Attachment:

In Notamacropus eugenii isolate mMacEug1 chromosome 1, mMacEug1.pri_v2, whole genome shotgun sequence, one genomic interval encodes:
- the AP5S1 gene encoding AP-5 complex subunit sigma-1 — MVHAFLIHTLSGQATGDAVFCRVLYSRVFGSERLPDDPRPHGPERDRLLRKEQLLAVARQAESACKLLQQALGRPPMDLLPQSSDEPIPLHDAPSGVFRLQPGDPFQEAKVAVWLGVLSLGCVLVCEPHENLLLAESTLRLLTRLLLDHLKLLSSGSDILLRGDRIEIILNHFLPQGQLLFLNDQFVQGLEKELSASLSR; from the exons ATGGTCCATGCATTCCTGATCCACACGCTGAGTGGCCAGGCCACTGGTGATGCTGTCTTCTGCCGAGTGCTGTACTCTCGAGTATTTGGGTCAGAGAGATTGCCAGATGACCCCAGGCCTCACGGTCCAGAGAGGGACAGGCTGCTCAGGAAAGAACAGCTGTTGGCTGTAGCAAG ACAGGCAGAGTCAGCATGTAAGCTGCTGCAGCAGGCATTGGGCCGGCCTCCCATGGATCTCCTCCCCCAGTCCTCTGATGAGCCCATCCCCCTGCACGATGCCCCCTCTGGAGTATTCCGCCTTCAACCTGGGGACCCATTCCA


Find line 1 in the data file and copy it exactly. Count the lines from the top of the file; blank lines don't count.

In Notamacropus eugenii isolate mMacEug1 chromosome 1, mMacEug1.pri_v2, whole genome shotgun sequence, one genomic interval encodes: